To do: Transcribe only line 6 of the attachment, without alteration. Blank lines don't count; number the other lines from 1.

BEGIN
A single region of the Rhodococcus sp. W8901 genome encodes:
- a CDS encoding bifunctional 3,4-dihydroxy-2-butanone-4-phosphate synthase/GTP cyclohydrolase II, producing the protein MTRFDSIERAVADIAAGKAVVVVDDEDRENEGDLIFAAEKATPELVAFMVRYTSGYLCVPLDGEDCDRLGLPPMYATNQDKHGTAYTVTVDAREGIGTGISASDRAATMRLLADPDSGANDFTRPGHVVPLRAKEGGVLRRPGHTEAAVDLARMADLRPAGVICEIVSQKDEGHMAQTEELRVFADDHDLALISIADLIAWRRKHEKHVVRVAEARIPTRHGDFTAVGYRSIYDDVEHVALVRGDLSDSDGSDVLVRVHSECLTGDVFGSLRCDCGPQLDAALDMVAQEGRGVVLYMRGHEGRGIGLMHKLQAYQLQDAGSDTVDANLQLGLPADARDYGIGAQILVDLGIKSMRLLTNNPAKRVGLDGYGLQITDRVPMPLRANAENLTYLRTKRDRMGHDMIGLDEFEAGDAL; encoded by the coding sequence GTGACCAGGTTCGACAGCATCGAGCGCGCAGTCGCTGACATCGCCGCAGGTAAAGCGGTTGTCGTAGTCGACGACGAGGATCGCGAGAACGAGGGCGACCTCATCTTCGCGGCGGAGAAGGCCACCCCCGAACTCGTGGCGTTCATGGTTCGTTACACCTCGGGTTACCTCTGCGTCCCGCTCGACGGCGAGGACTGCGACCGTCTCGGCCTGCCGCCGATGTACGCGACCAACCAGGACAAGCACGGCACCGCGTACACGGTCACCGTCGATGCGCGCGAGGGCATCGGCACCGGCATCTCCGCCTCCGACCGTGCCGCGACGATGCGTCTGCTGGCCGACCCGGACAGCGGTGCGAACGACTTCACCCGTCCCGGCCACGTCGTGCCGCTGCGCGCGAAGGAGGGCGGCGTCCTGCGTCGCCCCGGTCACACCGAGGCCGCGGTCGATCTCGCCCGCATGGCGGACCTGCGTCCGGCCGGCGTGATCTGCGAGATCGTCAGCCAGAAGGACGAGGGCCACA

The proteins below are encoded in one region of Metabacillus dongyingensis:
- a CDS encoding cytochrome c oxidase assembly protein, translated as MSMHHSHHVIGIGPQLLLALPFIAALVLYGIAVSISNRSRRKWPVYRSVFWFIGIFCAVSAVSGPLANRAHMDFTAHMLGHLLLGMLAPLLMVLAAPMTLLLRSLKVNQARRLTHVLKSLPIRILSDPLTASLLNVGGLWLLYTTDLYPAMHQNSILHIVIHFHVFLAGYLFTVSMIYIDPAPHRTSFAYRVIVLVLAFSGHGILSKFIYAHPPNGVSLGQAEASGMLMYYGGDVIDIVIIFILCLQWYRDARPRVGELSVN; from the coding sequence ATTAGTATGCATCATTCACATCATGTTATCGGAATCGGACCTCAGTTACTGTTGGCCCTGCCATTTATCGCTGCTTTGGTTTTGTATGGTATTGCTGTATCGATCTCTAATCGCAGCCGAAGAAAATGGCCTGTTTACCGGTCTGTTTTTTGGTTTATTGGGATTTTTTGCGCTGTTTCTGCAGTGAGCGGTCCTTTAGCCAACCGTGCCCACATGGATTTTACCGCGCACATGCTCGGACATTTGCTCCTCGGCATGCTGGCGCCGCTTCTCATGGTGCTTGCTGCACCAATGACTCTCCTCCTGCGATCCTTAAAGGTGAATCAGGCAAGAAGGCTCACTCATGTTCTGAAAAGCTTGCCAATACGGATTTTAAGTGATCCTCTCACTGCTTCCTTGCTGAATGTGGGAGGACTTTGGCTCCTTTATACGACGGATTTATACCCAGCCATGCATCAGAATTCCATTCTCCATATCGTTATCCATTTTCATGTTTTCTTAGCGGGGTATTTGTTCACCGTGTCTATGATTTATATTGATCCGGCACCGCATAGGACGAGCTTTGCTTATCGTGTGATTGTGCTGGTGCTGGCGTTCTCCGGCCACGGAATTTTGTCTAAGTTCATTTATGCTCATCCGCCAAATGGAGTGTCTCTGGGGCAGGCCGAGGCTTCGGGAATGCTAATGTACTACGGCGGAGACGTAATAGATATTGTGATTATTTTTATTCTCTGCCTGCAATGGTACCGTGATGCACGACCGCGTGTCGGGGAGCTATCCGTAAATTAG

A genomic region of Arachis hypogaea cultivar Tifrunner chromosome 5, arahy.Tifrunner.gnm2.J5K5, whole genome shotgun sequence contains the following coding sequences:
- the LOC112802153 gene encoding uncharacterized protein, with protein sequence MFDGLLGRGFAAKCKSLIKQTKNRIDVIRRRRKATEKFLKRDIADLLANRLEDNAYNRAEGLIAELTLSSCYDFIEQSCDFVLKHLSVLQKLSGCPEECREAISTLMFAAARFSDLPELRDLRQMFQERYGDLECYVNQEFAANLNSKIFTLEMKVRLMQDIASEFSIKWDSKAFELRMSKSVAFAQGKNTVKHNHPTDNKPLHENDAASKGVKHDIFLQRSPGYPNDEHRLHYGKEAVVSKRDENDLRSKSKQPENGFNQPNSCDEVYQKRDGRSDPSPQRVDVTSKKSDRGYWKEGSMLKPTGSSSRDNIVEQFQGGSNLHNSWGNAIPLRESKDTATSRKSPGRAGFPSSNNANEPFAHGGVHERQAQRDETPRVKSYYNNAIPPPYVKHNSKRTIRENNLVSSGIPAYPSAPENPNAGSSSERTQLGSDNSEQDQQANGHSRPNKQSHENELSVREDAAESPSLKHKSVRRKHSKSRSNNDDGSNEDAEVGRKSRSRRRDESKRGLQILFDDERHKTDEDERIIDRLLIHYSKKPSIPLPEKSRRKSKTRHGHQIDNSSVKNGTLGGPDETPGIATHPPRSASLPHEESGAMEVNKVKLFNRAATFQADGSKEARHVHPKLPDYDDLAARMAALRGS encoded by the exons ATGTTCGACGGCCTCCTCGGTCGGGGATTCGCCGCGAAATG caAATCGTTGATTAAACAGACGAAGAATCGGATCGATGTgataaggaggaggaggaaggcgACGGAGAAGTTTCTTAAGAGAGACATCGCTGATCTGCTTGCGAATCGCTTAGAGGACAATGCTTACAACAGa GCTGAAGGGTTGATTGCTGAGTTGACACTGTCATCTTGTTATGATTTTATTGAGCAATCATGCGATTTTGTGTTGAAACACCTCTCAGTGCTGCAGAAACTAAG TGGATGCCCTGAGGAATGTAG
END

- the LOC112802153 gene encoding uncharacterized protein, with protein sequence MFDGLLGRGFAAKCKSLIKQTKNRIDVIRRRRKATEKFLKRDIADLLANRLEDNAYNRAEGLIAELTLSSCYDFIEQSCDFVLKHLSVLQKLSGCPEECREAISTLMFAAARFSDLPELRDLRQMFQERYGDLECYVNQEFAANLNSKIFTLEMKVRLMQDIASEFSIKWDSKAFELRMSKSVAFAQGKNTVKHNHPTDNKPLHENDAASKGVKHDIFLQRSPGYPNDEHRLHYGKEAVVSKRDENDLRSKSKQPENGFNQPNSCDEVYQKRDGRSDPSPQRVDVTSKKSDRGYWKEGSMLKPTGSSSRDNIVEQFQGGSNLHNSWGNAIPLRESKDTATSRKSPGRAGFPSSNNANEPFAHGGVHERQAQRDETPRVKSYYNNAIPPPYVKHNSKRTIRENNLVSSGIPAYPSAPENPNAGSSSERTQLGSDNSEQDQQANGHSRPNKQSHENELSVREDAAESPSLKHKSVRRKHSKSRSNNDDGSNEDAEVGRKSRSRRRDESKRGLQILFDDERHKTDEDERIIDRLLIHYSKKPSIPLPEKSRRKSKTRHGHQIDNSSVKNGTLGGPDETPGIATHPPRSASLPHEESGAMEVNKVKLFNRAATFQADGSKEARHVHPKLPDYDDLAARMAALRGS encoded by the exons ATGTTCGACGGCCTCCTCGGTCGGGGATTCGCCGCGAAATG caAATCGTTGATTAAACAGACGAAGAATCGGATCGATGTgataaggaggaggaggaaggcgACGGAGAAGTTTCTTAAGAGAGACATCGCTGATCTGCTTGCGAATCGCTTAGAGGACAATGCTTACAACAGa GCTGAAGGGTTGATTGCTGAGTTGACACTGTCATCTTGTTATGATTTTATTGAGCAATCATGCGATTTTGTGTTGAAACACCTCTCAGTGCTGCAGAAACTAAG TGGATGCCCTGAGGAATGTAG